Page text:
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418 woe betide the wretched mariners who predilections, in whose well-cultivated are involuntarily driven towards them mind good temper and genuine feels by the blast of the storm! Escape is ing richly abound, thus expresses himhopeless : their black perpendicular self.—“ An agreeable transition of sceheads frown inevitable destruction on nery occurred shortly after we quitted erery vessel that approaches them, and the Kistvaen. The wild unbroken seldom does one of the unhappy crew views that had so perpetually recurred, survive to tell the horrors of the ship. were now changed for close sequestered wreck,"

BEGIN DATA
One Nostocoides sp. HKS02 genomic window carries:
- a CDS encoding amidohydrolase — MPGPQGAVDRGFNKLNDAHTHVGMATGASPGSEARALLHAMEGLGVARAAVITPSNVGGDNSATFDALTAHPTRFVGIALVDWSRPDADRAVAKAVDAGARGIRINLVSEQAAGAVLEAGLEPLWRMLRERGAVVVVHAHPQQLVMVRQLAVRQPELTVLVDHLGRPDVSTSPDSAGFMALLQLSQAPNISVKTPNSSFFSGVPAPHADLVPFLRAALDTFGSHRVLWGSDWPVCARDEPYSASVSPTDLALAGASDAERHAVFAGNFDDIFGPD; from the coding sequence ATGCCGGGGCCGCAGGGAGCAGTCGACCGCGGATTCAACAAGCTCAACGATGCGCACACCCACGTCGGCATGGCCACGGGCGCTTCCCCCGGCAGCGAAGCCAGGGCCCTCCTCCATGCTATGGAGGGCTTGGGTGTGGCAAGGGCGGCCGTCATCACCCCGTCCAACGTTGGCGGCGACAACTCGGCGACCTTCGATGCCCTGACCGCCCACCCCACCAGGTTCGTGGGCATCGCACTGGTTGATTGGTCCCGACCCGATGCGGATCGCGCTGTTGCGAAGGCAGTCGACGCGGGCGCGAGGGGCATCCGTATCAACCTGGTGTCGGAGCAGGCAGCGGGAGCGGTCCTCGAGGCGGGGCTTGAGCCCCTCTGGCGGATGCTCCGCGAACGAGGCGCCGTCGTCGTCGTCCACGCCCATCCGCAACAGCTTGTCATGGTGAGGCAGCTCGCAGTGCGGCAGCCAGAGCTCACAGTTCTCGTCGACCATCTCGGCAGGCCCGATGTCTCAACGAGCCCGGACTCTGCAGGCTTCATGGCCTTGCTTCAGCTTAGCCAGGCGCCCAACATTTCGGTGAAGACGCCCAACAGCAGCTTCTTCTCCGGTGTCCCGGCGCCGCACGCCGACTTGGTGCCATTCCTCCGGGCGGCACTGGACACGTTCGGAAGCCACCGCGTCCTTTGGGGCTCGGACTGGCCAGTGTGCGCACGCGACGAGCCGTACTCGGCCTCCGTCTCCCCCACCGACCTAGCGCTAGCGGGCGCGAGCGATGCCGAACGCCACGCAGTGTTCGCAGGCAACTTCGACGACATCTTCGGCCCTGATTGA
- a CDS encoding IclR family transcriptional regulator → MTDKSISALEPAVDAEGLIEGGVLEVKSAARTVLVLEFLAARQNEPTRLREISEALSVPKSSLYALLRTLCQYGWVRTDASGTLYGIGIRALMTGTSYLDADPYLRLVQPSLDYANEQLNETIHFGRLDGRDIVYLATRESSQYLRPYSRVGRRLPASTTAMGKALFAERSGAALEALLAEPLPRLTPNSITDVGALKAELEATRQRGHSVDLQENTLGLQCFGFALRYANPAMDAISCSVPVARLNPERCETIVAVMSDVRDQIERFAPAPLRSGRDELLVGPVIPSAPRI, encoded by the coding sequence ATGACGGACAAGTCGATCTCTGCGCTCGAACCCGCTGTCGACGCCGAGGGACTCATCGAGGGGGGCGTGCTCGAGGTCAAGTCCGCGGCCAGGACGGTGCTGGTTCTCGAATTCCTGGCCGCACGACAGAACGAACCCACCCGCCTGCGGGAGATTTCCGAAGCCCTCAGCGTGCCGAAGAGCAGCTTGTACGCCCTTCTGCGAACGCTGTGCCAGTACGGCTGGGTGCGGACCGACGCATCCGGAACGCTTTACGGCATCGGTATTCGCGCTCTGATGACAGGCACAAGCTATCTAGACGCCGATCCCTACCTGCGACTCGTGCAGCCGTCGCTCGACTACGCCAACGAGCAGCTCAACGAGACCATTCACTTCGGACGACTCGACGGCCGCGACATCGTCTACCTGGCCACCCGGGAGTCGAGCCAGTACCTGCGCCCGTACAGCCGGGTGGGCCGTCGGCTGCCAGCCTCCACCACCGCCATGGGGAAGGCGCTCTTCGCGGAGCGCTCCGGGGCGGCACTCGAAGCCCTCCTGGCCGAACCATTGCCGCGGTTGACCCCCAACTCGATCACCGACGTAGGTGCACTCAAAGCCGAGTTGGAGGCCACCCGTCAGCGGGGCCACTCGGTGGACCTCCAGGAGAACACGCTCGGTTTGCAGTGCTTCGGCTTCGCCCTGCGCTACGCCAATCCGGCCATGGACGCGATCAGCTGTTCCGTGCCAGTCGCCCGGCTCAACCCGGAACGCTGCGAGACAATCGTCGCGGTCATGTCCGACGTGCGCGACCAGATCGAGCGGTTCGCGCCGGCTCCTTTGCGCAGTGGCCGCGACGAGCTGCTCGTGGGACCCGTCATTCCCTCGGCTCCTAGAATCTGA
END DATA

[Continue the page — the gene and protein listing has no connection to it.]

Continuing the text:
glens, which the most romantic parts After having quoted this passage, of Devonshire could not have rivalled the writer is induced to offer a few in beauty. The character of the perremarks on a voyage round Great Bri- fect picturesque may be justly claimed tain, by Messrs. Daniell and Ayton, by the village of Little Petherick, a work of considerable pictorial em where a rude arch thrown over the bellishment; this is, however, its only road, an old mill, an ivied church, and recommendation. As a topographical several cottages, sprinkled on a very sketch, there are parts in which inis- irregular spoi of ground, produced a representation is too palpably evident, most striking and lovely effect. The and where, in the words of poor Sheri- magic of this combination is completdan, “the Gentlemen are indebted to ed by an exuberance of foliage which their imagination for their facts, and breaks the form of the objects, and to their memory for their jests." -The only partially admits the light.”. descriptions indeed are wonderfully in The charm of Little Petherick *, Auenced by the entertainment which however, has been broken, by the exthe residence of the country Gentle- tension of a bridge across the stream, man, or the more humble table of the erected a few years since by gratuitous village-inn might afford them, and ill contribution ; and although the busy did that place fare which failed to gra- traveller may offer a passing tribute of tify their favoured propensity. No at- gratitude to the liberality of the neightainment of the pencil can propitiate bouring gentlemen, and to the praisefor the absence of that animated per- worthy exertions of the Rector, yet the ception of Nature's loveliness so sweetly writer has sighed in vain for the bubexpatiated on by the bard of Childe bling brook and the rugged bridge ; Harold: